Now I'm going to increase the size of my cursor a little bit by pressing the right bracket key a few times. And I'll brush under each of the eyebrows like so. And then I'm going to brush under this eye and under this one a little bit as well. I'm going to brush down the side of the cheek. And along the edge of the forehead here. I'm going to brush around the mustache, down into the beard. You can brush anywhere you want. I'm brushing under the lip, as you can see, over here under the smile crease. And I think I might want to darken under the eyes just a little more, so you can paint as little or as much as you like.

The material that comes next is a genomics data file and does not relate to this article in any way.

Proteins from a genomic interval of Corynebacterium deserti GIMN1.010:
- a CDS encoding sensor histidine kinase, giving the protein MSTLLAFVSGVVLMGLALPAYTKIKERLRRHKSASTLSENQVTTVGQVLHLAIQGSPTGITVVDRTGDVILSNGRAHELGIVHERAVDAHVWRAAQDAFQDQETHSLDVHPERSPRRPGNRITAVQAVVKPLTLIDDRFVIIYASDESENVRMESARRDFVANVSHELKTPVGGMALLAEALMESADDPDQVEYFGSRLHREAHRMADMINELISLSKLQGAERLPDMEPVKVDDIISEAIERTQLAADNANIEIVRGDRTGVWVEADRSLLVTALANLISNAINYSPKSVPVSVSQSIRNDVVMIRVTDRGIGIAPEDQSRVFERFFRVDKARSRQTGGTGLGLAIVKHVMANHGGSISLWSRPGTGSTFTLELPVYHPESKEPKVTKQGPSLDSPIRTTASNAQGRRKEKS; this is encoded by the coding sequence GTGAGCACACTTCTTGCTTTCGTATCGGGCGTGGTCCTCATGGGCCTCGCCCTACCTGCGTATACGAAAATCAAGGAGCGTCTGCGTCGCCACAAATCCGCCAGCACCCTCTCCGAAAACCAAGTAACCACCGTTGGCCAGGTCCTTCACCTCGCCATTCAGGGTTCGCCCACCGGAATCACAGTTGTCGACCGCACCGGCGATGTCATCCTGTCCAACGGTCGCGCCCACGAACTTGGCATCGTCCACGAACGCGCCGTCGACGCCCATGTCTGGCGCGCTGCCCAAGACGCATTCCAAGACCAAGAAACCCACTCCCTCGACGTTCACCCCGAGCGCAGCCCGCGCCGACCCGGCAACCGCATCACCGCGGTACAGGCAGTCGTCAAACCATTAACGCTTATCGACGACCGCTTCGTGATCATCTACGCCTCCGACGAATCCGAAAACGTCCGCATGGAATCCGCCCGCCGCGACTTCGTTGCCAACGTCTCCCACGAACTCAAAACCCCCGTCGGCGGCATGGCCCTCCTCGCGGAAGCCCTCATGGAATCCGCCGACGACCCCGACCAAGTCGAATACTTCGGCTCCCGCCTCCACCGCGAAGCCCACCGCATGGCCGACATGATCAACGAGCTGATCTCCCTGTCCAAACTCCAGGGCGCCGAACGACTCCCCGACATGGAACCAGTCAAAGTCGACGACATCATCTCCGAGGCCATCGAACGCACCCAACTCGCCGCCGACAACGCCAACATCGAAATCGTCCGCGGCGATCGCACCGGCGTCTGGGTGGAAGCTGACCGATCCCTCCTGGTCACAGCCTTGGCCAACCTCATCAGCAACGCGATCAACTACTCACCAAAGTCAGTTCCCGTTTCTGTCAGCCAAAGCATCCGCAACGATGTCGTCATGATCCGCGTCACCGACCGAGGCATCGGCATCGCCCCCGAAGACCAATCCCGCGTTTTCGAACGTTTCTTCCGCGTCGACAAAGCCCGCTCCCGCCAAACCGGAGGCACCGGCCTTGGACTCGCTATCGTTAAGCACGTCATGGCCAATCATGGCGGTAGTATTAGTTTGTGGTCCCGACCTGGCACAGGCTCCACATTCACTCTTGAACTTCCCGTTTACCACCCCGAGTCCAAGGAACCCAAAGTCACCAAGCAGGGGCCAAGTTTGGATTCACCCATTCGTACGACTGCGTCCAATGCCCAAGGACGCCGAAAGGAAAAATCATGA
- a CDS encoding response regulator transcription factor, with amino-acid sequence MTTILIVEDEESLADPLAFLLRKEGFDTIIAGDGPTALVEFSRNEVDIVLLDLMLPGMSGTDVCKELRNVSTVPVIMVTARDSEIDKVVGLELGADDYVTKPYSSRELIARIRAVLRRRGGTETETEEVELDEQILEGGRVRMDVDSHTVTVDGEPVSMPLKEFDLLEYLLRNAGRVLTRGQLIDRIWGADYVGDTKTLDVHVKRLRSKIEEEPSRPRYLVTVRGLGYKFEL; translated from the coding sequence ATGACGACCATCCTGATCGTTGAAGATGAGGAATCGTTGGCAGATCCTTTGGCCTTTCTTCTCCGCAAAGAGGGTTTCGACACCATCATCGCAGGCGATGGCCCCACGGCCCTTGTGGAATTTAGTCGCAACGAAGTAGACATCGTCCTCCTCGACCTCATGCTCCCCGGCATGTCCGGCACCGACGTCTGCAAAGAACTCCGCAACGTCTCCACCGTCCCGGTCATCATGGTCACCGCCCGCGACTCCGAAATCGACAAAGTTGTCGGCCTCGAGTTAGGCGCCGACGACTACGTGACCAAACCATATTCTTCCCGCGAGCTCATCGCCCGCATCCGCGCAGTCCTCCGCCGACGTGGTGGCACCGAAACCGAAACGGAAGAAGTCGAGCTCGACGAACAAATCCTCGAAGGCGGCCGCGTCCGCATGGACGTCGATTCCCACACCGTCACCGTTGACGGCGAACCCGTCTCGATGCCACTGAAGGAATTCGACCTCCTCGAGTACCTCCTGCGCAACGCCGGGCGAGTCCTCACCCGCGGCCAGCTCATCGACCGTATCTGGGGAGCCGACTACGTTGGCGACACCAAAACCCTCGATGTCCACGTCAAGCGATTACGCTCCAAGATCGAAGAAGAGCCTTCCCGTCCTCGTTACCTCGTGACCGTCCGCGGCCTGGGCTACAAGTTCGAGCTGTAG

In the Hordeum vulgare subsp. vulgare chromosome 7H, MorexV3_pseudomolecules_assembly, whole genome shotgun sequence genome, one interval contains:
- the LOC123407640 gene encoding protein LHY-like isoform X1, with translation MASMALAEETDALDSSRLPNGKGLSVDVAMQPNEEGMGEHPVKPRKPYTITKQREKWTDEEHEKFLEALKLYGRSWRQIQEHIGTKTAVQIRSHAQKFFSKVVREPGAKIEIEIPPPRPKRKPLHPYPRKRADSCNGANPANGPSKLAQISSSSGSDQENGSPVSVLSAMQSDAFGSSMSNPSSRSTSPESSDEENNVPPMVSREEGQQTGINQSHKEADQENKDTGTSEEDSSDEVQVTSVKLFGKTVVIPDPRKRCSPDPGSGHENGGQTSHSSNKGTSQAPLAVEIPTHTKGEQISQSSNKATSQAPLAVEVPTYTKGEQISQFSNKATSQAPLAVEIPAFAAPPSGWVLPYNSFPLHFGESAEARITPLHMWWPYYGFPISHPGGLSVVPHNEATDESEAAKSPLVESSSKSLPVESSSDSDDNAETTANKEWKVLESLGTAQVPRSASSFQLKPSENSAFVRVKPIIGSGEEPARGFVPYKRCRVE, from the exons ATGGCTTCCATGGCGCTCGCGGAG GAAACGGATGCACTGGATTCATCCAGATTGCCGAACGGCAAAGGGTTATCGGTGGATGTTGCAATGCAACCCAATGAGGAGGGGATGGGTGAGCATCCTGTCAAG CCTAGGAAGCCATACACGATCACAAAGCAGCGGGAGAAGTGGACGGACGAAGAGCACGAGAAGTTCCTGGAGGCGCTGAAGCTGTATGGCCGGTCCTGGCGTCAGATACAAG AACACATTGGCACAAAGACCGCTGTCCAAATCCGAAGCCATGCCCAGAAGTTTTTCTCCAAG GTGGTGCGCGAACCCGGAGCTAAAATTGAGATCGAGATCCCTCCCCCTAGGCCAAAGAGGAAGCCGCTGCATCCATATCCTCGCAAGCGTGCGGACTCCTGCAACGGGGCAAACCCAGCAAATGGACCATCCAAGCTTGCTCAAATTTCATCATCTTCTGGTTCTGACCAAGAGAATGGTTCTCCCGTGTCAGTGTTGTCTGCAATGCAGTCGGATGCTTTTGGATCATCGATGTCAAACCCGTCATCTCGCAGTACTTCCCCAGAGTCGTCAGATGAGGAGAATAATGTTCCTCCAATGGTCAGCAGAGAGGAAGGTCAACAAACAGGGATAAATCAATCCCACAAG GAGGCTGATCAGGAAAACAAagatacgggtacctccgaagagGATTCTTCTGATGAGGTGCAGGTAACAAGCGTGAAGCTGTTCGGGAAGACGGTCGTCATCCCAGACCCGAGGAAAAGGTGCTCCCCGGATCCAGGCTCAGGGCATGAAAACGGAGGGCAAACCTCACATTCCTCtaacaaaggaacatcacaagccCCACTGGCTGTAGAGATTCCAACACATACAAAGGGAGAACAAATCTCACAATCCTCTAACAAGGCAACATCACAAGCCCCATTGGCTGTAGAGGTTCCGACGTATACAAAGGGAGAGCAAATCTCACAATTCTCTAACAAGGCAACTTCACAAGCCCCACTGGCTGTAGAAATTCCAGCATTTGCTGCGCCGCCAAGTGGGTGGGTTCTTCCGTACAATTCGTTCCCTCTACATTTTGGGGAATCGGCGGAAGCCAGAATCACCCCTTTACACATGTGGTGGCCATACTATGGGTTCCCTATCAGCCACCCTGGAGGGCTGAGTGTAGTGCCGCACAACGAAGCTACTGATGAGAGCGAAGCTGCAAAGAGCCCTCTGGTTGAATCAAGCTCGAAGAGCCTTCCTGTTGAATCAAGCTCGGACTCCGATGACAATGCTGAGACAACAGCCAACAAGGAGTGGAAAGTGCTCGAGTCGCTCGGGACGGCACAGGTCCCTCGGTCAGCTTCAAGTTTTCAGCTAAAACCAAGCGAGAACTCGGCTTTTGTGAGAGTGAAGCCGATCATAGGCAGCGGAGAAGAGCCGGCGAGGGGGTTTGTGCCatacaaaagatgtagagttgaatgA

I want to darken under this cheek here, to make it look a little bit hollowed, if you end up getting a kind of over saturated effect like that, because I painted twice in this location. Then just press ctrl z or Cmd+Z on the Mac to undo that change. And maybe just try clicking a few times around this region, in order to apply some more nuanced modifications. Now, I might click inside the ear as well, I'm going to go ahead and zoom out. Increase the size of my cursor by pressing the right bracket key a few times and then I'll paint down the neck into the shirt, I'm going to brush on the left side of the tie a couple of times, brush in some of the shadows on the right side of the shirt as well, revisit the left side of the shirt, you can even, if you want to, you can reduce the size of the cursor and paint inside the pupils. If you want to lose some of the highlight action. I don't actually, I like the original highlights, so I'll press Ctrl+Alt+z a couple of times, that's Cmd+Option+z on a Mac, in order to undo those changes. I do want a brush over here on the right side of the forehead and along the top of the forehead as well. And that just helps to give the forehead a little more of volume. So, anytime that we have a lot of shading followed by a lot of highlights, we get a kind of rounding affect as you're seeing right there and that tends to give the image more of a sense of depth. I might paint along the top of the lip just a little bit. I don't want to really affect the teeth. I want to keep them nice and bright. But let's say, right about here, I think I've got a pretty good looking effect. Then, next, what we want to do is increase the sharpness of the image. And I'm going to do that using the high pass filter. And here's how. First, I'll switch back to the Rectangular Marquee tool, which you can get by pressing the M key. And that way, I don't run the risk of brushing in any further modifications. And now, I'm going to copy a merged version of my composition to a new layer. And the only way to do that is from the keyboard. Ctrl+Shift+Alt+E or Cmd+Shift+Option+E on the Mac. And the reason it's E, in case you've ever wondered, under the Layer menu the Merge commands right here are Ctrl+E and then for merge visibles Ctrl+Shift+E. And you're just basically pressing all the modifier keys with E to merge the entire image onto an independent layer. Alright, now I'm going to go ahead and rename this layer, high pass, let's say. Now, I do want my modifications to remain editable. So, I'm going to convert this layer to a smart object by right-clicking inside the Image window. Again, with the Rectangular Marquee. And then I'll choose Convert to Smart Object. And now, I'll go up to the Filter menu, choose Other, and choose High Pass. And for the time being, I'm going to set the radius value to 50 pixels, let's say, and I'll click OK. And in case you're not familiar with high pass, what it does, is it changes all the non-edges to gray. And it keeps the edges pretty much close to the way they were. So, we end up with these light and dark halos. We want them to be totally gray, we don't want any color. So, drop down to the Effects icon, at the bottom of the layers panel. Click on it, and choose Color Overlay. And this is a great technique, by the way, for changing an image to gray-scale. What you do is you click on a color swatch and you dial in 0 for the saturation value, and you change the brightness value to 50%, it doesn't matter what the hue value is. So, saturation 0, brightness 50%, click OK. And then change to blend mode, watch this happen. I'll go ahead and scoot this guy over. Change the blend mode to Saturation, and you have yourself a gray scale version of the image. Now click OK, just for the sake of saving room here I'm going to right click inside this white filter mask thumbnail. And choose Delete Filter Mask to get rid of it, because we don't need it. And now I'm want to merge this high pass layer with layers below. So, I want to drop out all the greys and keep the darks and keep the lights. And you do that by switching to one of the contrast modes in this area right here. So, we're changing the blend mode. And I"m going to go with the very first one, overlay, because that usually produces the best effects. Now, the problem is we are seeing a grayscale version of the entire image even though we have a nice sharpening effect here, it's more of a clarity effect actually. I'll turn off the layer. That's the before version without the high pass layer. And this is the image with the high pass layer. Problem is, of course, we're seeing the gray scale version of the image and that's because the way things operate in Photoshop by default is that the blend mode is applied first to the layer and then the layer effect is applied afterwards. So, we're decolorizing the image after blending. We want it to be the other way around, so double-click in an empty portion of the layer, to the right of the words High Pass in order to bring up the layer style dialogue box, and turn on this very first check box, Blend Interior Effects as Group.